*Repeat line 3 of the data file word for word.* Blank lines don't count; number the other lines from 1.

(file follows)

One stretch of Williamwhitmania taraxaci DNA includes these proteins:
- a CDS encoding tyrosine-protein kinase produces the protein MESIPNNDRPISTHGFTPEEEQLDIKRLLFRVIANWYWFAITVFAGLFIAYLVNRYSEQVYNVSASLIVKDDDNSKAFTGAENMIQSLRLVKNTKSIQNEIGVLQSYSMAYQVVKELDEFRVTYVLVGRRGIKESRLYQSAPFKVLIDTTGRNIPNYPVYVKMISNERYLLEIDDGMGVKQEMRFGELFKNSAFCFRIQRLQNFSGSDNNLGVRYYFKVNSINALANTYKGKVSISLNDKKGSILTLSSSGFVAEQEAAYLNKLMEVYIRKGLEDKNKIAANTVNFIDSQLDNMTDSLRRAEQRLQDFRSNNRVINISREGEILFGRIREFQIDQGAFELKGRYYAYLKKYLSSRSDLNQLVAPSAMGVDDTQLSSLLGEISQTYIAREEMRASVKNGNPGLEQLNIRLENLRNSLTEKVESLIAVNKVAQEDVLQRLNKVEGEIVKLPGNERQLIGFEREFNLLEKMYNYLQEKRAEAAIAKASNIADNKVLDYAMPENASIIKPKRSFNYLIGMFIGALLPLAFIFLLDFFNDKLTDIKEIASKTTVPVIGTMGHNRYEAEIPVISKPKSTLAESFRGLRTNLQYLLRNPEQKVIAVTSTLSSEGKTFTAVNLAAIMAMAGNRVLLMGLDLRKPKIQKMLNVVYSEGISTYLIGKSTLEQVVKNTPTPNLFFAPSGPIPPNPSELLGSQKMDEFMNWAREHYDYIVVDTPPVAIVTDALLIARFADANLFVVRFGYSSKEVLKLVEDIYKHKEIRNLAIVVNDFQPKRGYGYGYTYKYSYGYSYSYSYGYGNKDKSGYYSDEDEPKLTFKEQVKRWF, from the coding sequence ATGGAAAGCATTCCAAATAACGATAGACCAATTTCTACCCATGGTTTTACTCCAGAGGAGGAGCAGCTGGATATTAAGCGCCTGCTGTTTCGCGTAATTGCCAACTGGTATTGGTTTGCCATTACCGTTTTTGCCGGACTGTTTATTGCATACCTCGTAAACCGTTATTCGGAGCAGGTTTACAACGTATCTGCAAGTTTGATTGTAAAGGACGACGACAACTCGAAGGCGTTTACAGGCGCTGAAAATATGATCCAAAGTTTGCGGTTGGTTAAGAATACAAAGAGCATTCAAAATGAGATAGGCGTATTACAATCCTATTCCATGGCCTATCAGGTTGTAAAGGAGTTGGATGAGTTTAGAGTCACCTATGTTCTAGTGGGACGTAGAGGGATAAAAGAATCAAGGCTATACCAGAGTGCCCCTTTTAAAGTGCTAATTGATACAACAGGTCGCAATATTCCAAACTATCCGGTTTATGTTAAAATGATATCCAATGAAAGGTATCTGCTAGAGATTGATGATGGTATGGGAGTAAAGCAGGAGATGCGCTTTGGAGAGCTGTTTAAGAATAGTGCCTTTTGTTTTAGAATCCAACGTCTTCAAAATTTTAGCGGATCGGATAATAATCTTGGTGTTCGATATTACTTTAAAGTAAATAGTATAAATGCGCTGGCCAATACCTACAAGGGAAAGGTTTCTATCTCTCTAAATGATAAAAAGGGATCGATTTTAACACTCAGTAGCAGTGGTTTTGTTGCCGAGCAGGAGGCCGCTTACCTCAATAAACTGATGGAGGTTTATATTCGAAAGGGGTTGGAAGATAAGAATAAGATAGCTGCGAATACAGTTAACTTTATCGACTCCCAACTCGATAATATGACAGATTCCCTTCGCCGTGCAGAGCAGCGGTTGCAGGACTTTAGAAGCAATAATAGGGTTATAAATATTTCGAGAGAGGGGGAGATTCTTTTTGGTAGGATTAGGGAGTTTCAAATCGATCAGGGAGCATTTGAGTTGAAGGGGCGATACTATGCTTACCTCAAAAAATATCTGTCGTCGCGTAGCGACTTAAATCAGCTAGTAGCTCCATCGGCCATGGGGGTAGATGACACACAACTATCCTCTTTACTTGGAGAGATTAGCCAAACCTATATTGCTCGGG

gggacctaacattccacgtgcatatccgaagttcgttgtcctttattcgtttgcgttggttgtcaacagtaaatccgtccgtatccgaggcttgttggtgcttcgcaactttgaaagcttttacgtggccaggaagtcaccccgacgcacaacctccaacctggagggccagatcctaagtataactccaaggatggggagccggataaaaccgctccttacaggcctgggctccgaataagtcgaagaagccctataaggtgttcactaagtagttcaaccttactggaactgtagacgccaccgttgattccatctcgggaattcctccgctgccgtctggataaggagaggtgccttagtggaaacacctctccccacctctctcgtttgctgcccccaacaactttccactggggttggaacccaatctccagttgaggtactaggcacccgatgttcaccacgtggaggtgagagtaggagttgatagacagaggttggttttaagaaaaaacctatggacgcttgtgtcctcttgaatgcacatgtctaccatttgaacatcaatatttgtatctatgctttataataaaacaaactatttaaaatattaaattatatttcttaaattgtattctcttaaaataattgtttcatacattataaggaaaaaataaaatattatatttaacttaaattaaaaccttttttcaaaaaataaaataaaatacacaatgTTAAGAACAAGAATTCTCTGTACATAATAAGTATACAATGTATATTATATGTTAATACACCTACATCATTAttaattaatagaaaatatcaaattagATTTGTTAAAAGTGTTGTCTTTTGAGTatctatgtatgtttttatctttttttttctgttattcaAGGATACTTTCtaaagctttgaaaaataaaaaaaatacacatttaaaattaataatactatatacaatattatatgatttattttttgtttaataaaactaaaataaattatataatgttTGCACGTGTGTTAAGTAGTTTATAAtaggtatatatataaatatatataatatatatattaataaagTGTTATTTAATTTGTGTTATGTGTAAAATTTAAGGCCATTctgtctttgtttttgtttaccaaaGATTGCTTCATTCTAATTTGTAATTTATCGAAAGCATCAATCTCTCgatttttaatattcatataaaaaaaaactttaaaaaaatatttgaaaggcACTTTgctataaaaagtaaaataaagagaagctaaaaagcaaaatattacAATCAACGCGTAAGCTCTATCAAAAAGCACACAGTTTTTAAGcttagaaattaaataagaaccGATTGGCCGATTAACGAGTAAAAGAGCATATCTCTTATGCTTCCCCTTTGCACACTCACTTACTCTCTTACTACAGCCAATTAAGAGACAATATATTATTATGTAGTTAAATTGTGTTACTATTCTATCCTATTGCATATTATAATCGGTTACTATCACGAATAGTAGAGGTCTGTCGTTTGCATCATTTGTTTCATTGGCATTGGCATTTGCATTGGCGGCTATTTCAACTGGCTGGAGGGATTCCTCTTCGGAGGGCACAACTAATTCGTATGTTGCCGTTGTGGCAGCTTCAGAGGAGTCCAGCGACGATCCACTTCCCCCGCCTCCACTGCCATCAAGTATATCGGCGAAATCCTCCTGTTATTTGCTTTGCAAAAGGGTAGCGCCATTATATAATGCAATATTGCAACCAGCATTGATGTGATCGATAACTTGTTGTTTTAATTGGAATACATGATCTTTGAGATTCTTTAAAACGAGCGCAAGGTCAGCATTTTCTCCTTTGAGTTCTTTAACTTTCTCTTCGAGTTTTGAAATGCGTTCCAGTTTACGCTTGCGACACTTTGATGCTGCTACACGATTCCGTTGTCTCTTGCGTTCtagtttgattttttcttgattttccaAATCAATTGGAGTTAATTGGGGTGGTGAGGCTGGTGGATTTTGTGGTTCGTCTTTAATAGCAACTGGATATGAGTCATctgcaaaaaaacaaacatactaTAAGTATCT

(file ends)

gggacctaacattccacgtgcatatccgaagttcgttgtcctttattcgtttgcgttggttgtcaacagtaaatccgtccgtatccgaggcttgttggtgcttcgcaactttgaaagcttttacgtggccaggaagtcaccccgacgcacaacctccaacctggagggccagatcctaagtataactccaaggatggggagccggataaaaccgctccttacaggcctgggctccgaataagtcgaagaagccctataaggtgttcactaagtagttcaaccttactggaactgtagacgccaccgttgattccatctcgggaattcctccgctgccgtctggataaggagaggtgccttagtggaaacacctctccccacctctctcgtttgctgcccccaacaactttccactggggttggaacccaatctccagttgaggtactaggcacccgatgttcaccacgtggaggtgagagtaggagttgatagacagaggttggttttaagaaaaaacctatggacgcttgtgtcctcttgaatgcacatgtctaccatttgaacatcaatatttgtatctatgctttataataaaacaaactatttaaaatattaaattatatttcttaaattgtattctcttaaaataattgtttcatacattataaggaaaaaataaaatattatatttaacttaaattaaaaccttttttcaaaaaataaaataaaatacacaatgTTAAGAACAAGAATTCTCTGTACATAATAAGTATACAATGTATATTATATGTTAATACACCTACATCATTAttaattaatagaaaatatcaaattagATTTGTTAAAAGTGTTGTCTTTTGAGTatctatgtatgtttttatctttttttttctgttattcaAGGATACTTTCtaaagctttgaaaaataaaaaaaatacacatttaaaattaataatactatatacaatattatatgatttattttttgtttaataaaactaaaataaattatataatgttTGCACGTGTGTTAAGTAGTTTATAAtaggtatatatataaatatatataatatatatattaataaagTGTTATTTAATTTGTGTTATGTGTAAAATTTAAGGCCATTctgtctttgtttttgtttaccaaaGATTGCTTCATTCTAATTTGTAATTTATCGAAAGCATCAATCTCTCgatttttaatattcatataaaaaaaaactttaaaaaaatatttgaaaggcACTTTgctataaaaagtaaaataaagagaagctaaaaagcaaaatattacAATCAACGCGTAAGCTCTATCAAAAAGCACACAGTTTTTAAGcttagaaattaaataagaaccGATTGGCCGATTAACGAGTAAAAGAGCATATCTCTTATGCTTCCCCTTTGCACACTCACTTACTCTCTTACTACAGCCAATTAAGAGACAATATATTATTATGTAGTTAAATTGTGTTACTATTCTATCCTATTGCATATTATAATCGGTTACTATCACGAATAGTAGAGGTCTGTCGTTTGCATCATTTGTTTCATTGGCATTGGCATTTGCATTGGCGGCTATTTCAACTGGCTGGAGGGATTCCTCTTCGGAGGGCACAACTAATTCGTATGTTGCCGTTGTGGCAGCTTCAGAGGAGTCCAGCGACGATCCACTTCCCCCGCCTCCACTGCCATCAAGTATATCGGCGAAATCCTCCTGTTATTTGCTTTGCAAAAGGGTAGCGCCATTATATAATGCAATATTGCAACCAGCATTGATGTGATCGATAACTTGTTGTTTTAATTGGAATACATGATCTTTGAGATTCTTTAAAACGAGCGCAAGGTCAGCATTTTCTCCTTTGAGTTCTTTAACTTTCTCTTCGAGTTTTGAAATGCGTTCCAGTTTACGCTTGCGACACTTTGATGCTGCTACACGATTCCGTTGTCTCTTGCGTTCtagtttgattttttcttgattttccaAATCAATTGGAGTTAATTGGGGTGGTGAGGCTGGTGGATTTTGTGGTTCGTCTTTAATAGCAACTGGATATGAGTCATctgcaaaaaaacaaacatactaTAAGTATCT